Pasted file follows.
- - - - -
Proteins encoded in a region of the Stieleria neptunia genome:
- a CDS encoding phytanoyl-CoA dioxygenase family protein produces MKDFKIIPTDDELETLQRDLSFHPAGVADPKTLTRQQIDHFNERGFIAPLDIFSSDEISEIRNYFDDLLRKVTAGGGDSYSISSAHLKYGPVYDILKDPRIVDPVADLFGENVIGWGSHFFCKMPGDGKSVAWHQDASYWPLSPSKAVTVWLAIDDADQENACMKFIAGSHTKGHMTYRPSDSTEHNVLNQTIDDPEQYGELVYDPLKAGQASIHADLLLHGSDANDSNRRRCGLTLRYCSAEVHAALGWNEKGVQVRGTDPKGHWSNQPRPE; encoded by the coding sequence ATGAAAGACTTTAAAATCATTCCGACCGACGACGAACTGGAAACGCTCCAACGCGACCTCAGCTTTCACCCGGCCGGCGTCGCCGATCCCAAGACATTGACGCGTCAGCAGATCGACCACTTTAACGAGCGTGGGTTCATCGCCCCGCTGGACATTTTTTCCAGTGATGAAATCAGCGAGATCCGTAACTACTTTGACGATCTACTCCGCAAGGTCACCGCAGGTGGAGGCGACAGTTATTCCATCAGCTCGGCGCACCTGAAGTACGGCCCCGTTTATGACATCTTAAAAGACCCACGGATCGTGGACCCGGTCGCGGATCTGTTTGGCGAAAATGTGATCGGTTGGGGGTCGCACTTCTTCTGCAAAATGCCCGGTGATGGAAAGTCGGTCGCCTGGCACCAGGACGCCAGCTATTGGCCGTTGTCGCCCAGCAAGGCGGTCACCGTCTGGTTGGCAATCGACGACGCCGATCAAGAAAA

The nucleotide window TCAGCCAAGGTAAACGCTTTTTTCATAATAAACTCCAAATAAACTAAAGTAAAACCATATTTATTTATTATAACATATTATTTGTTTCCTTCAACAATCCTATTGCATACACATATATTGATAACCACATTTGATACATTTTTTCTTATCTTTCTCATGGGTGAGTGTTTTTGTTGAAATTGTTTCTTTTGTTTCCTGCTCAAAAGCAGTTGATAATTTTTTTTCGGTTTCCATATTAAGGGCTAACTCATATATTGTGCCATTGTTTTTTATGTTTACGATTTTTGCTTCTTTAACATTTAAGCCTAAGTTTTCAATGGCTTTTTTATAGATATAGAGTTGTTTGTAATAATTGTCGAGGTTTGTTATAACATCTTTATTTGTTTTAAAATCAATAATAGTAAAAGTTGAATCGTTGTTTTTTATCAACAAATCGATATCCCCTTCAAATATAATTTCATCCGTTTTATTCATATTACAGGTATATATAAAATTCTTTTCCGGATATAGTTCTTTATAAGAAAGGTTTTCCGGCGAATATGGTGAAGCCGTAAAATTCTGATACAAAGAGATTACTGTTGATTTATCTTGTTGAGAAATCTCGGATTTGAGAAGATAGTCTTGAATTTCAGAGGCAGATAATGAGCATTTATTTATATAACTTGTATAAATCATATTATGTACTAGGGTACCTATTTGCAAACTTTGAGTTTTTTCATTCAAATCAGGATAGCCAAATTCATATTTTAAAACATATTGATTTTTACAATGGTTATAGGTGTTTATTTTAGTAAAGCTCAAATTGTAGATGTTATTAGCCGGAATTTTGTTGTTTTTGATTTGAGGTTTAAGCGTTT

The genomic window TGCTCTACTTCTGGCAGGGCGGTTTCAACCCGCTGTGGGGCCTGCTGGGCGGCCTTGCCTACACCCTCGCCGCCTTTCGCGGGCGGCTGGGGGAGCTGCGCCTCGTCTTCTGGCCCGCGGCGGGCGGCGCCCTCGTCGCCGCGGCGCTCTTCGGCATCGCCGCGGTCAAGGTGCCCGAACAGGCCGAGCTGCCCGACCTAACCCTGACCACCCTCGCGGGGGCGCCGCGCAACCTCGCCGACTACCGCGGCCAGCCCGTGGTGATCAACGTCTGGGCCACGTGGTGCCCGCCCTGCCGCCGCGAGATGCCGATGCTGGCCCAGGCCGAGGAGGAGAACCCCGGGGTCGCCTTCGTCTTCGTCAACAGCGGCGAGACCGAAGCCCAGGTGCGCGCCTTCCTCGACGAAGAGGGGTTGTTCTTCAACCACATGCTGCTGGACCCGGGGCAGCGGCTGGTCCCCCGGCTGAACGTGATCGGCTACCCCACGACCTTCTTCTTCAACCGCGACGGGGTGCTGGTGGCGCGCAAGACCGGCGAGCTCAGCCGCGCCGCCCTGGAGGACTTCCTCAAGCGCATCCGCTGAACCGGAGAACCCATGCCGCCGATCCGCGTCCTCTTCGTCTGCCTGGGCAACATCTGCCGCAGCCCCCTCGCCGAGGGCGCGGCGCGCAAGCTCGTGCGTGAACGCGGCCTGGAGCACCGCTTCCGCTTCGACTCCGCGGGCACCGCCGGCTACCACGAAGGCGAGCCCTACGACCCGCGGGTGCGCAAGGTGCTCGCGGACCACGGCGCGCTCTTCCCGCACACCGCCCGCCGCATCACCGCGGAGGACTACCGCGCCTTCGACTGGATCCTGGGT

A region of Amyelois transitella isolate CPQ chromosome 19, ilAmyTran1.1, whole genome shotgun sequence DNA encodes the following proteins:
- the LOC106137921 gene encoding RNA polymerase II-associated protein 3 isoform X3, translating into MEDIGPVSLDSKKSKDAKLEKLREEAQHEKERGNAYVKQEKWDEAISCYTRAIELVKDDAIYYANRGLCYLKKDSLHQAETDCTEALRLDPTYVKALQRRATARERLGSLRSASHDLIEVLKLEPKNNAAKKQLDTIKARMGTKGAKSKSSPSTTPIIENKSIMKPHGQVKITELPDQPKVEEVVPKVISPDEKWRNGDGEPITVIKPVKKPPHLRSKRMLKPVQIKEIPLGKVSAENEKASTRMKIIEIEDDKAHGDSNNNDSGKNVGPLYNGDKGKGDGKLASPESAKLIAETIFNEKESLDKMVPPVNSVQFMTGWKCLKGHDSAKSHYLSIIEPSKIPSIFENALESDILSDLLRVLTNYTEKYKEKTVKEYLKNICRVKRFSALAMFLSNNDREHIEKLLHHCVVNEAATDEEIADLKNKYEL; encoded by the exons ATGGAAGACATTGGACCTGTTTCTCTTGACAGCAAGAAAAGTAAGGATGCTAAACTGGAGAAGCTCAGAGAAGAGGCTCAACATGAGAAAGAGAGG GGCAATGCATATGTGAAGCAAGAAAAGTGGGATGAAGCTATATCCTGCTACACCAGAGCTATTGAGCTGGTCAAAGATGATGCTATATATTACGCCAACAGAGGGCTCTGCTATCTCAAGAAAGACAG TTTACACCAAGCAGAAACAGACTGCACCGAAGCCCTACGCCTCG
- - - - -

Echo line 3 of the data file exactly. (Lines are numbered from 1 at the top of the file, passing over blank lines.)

The nucleotide window TCAGCCAAGGTAAACGCTTTTTTCATAATAAACTCCAAATAAACTAAAGTAAAACCATATTTATTTATTATAACATATTATTTGTTTCCTTCAACAATCCTATTGCATACACATATATTGATAACCACATTTGATACATTTTTTCTTATCTTTCTCATGGGTGAGTGTTTTTGTTGAAATTGTTTCTTTTGTTTCCTGCTCAAAAGCAGTTGATAATTTTTTTTCGGTTTCCATATTAAGGGCTAACTCATATATTGTGCCATTGTTTTTTATGTTTACGATTTTTGCTTCTTTAACATTTAAGCCTAAGTTTTCAATGGCTTTTTTATAGATATAGAGTTGTTTGTAATAATTGTCGAGGTTTGTTATAACATCTTTATTTGTTTTAAAATCAATAATAGTAAAAGTTGAATCGTTGTTTTTTATCAACAAATCGATATCCCCTTCAAATATAATTTCATCCGTTTTATTCATATTACAGGTATATATAAAATTCTTTTCCGGATATAGTTCTTTATAAGAAAGGTTTTCCGGCGAATATGGTGAAGCCGTAAAATTCTGATACAAAGAGATTACTGTTGATTTATCTTGTTGAGAAATCTCGGATTTGAGAAGATAGTCTTGAATTTCAGAGGCAGATAATGAGCATTTATTTATATAACTTGTATAAATCATATTATGTACTAGGGTACCTATTTGCAAACTTTGAGTTTTTTCATTCAAATCAGGATAGCCAAATTCATATTTTAAAACATATTGATTTTTACAATGGTTATAGGTGTTTATTTTAGTAAAGCTCAAATTGTAGATGTTATTAGCCGGAATTTTGTTGTTTTTGATTTGAGGTTTAAGCGTTT